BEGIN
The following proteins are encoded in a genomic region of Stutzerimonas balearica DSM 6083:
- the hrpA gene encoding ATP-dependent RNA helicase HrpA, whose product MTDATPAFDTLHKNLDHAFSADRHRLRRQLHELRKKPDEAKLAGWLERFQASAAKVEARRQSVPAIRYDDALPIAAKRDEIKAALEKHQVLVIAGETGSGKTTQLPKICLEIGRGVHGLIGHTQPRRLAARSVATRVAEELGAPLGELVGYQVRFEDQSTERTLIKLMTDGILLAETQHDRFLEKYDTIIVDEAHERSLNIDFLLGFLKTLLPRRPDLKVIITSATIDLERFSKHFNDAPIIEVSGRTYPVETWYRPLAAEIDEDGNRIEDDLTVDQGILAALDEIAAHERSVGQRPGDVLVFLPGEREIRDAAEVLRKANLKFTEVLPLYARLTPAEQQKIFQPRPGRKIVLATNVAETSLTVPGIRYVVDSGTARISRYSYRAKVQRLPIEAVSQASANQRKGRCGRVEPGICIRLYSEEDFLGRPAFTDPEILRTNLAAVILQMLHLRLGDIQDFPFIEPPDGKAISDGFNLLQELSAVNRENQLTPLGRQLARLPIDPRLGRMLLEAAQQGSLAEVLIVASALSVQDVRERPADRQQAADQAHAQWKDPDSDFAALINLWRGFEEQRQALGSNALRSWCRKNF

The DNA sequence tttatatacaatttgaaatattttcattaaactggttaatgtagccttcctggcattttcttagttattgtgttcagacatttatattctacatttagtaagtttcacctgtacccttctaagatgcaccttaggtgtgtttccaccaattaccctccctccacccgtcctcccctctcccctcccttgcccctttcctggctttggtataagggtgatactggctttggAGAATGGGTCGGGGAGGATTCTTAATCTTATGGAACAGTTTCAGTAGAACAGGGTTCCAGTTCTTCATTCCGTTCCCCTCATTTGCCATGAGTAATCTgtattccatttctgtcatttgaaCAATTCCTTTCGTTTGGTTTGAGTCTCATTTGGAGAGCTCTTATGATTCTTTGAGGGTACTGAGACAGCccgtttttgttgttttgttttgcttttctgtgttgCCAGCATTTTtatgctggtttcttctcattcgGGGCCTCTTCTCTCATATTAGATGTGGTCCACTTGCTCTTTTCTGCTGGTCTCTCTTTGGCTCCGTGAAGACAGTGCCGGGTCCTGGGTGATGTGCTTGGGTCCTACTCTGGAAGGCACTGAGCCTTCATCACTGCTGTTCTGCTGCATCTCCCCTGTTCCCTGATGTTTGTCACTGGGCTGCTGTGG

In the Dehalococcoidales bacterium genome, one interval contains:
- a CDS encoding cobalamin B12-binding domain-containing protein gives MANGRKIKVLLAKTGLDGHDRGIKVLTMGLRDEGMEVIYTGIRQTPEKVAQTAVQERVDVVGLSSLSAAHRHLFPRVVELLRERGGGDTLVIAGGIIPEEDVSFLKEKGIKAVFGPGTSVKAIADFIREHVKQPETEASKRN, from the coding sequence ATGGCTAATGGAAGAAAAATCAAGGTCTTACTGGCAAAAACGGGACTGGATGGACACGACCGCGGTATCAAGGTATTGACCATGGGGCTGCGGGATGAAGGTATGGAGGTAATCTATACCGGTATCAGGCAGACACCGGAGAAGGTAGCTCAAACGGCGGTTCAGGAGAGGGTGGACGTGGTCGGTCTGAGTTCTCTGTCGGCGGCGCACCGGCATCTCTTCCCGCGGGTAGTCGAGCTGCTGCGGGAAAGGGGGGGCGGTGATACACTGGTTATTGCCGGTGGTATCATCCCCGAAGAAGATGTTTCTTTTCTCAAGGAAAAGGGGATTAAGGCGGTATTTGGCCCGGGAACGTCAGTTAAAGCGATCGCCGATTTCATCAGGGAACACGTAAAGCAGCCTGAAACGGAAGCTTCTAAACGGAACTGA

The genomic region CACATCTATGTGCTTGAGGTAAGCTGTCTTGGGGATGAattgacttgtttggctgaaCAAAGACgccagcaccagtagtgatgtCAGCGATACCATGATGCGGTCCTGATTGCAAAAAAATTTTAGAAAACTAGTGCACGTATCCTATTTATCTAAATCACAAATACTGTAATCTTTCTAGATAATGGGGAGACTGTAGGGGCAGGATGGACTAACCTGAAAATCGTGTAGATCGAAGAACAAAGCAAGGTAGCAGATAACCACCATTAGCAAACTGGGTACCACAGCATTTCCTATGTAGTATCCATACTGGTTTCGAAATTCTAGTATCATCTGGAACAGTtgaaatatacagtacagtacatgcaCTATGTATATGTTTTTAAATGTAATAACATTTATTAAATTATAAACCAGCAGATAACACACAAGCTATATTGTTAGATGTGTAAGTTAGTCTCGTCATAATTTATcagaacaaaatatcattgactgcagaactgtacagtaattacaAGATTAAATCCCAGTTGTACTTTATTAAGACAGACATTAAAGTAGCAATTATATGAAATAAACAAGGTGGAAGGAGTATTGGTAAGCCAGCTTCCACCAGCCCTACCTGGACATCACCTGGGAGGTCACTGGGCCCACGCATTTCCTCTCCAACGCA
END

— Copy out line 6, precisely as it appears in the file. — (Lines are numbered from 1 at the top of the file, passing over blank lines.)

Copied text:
The genomic region CACATCTATGTGCTTGAGGTAAGCTGTCTTGGGGATGAattgacttgtttggctgaaCAAAGACgccagcaccagtagtgatgtCAGCGATACCATGATGCGGTCCTGATTGCAAAAAAATTTTAGAAAACTAGTGCACGTATCCTATTTATCTAAATCACAAATACTGTAATCTTTCTAGATAATGGGGAGACTGTAGGGGCAGGATGGACTAACCTGAAAATCGTGTAGATCGAAGAACAAAGCAAGGTAGCAGATAACCACCATTAGCAAACTGGGTACCACAGCATTTCCTATGTAGTATCCATACTGGTTTCGAAATTCTAGTATCATCTGGAACAGTtgaaatatacagtacagtacatgcaCTATGTATATGTTTTTAAATGTAATAACATTTATTAAATTATAAACCAGCAGATAACACACAAGCTATATTGTTAGATGTGTAAGTTAGTCTCGTCATAATTTATcagaacaaaatatcattgactgcagaactgtacagtaattacaAGATTAAATCCCAGTTGTACTTTATTAAGACAGACATTAAAGTAGCAATTATATGAAATAAACAAGGTGGAAGGAGTATTGGTAAGCCAGCTTCCACCAGCCCTACCTGGACATCACCTGGGAGGTCACTGGGCCCACGCATTTCCTCTCCAACGCA